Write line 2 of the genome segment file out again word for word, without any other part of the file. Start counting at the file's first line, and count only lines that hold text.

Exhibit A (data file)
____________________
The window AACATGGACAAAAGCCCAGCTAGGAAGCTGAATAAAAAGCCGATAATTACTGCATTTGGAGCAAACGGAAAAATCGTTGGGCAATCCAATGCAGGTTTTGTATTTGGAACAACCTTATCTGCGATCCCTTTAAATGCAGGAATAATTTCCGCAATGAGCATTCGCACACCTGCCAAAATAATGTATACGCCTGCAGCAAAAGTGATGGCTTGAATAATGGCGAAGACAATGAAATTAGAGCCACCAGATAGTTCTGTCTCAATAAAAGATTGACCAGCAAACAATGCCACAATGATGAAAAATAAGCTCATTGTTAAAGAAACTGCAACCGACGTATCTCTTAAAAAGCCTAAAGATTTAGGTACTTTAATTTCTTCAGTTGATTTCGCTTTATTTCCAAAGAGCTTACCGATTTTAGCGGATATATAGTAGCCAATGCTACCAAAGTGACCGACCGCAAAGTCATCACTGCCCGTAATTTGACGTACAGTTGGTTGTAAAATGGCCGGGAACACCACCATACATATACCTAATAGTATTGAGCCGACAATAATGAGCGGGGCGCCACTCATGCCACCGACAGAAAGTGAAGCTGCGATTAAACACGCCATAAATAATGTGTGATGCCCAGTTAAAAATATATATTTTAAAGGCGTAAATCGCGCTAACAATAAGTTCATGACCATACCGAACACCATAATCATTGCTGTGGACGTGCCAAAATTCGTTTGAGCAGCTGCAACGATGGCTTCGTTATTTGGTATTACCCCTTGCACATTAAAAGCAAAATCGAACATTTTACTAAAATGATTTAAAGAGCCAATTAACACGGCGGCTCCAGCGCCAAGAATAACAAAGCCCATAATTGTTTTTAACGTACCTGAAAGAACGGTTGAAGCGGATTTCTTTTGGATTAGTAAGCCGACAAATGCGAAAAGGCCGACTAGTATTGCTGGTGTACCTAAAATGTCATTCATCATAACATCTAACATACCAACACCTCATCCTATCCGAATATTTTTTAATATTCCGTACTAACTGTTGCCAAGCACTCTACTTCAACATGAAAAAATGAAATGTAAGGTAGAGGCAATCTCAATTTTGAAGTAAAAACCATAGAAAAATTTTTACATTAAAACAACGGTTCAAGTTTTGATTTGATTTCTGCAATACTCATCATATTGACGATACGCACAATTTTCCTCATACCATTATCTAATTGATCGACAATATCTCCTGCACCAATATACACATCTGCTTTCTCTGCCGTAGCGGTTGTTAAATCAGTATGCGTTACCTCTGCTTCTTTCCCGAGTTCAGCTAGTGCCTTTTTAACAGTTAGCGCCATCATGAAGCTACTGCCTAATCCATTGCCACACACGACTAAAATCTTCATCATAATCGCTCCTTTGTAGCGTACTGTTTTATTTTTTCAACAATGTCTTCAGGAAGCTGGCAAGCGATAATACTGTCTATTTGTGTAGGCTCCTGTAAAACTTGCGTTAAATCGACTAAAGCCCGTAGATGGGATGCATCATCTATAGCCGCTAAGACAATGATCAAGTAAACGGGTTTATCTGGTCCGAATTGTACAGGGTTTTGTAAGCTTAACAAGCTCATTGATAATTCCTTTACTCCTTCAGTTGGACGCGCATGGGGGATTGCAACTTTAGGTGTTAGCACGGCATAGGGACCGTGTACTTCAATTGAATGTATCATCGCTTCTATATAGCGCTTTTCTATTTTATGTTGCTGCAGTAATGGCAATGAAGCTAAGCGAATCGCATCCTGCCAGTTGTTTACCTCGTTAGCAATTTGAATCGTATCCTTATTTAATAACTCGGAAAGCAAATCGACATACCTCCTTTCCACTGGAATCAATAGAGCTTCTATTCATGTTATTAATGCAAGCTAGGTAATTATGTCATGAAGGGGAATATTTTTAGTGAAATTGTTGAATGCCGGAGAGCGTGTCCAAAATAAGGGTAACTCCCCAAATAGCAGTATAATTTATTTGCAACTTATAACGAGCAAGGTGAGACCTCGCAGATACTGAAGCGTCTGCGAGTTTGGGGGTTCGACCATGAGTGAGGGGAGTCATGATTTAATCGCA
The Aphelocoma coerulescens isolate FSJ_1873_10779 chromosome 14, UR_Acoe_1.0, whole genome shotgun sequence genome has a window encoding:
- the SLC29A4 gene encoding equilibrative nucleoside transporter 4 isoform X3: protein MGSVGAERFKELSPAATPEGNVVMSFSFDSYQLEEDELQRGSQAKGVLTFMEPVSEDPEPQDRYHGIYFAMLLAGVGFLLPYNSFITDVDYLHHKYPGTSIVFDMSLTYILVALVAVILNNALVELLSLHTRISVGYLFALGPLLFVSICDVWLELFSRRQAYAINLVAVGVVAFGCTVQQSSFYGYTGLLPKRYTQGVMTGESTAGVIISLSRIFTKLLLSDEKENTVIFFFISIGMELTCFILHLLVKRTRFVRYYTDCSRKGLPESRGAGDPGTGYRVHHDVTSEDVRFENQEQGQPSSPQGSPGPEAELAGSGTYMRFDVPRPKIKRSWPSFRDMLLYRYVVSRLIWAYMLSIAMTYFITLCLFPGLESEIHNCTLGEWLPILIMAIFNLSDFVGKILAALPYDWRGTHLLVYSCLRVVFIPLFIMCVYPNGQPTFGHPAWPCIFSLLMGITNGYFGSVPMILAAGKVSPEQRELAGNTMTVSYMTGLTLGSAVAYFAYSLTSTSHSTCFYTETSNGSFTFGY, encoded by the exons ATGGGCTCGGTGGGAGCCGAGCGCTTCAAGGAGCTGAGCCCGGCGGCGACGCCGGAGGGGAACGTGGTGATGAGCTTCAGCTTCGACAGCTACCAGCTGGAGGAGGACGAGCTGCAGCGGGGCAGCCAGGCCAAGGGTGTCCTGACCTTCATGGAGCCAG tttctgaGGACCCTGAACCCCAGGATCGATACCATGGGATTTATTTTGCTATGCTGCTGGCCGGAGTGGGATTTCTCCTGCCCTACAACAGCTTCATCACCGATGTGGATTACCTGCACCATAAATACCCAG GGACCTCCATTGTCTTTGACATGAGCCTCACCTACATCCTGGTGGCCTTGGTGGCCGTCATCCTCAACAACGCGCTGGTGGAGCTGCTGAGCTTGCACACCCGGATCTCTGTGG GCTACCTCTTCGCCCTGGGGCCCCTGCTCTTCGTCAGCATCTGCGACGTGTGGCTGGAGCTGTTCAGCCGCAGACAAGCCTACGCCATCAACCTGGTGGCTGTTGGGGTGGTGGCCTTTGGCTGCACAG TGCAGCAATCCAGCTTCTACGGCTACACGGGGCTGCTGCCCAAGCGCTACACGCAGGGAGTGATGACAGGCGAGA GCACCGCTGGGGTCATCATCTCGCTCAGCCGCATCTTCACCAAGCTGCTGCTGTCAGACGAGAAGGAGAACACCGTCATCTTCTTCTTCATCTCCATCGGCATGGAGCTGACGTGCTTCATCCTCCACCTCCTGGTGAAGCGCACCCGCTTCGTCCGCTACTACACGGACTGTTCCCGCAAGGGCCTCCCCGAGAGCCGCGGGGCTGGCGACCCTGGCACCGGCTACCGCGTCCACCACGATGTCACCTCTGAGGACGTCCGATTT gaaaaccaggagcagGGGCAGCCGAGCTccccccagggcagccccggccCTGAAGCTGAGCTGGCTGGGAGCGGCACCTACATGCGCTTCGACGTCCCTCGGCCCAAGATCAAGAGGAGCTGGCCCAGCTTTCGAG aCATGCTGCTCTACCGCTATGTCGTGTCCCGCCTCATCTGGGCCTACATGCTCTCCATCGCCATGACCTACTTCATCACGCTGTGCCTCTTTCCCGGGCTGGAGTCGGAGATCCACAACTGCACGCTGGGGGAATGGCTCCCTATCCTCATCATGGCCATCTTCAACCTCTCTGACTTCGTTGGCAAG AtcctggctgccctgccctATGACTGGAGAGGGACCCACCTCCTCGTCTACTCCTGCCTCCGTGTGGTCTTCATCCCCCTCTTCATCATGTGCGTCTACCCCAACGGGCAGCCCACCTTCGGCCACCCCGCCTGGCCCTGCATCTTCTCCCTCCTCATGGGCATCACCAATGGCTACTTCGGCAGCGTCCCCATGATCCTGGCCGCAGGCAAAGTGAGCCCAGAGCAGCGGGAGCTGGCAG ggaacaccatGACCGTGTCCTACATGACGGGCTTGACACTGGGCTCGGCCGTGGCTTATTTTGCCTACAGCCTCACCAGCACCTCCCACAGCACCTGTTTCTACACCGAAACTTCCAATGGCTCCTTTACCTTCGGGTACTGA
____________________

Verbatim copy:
The Aphelocoma coerulescens isolate FSJ_1873_10779 chromosome 14, UR_Acoe_1.0, whole genome shotgun sequence genome has a window encoding: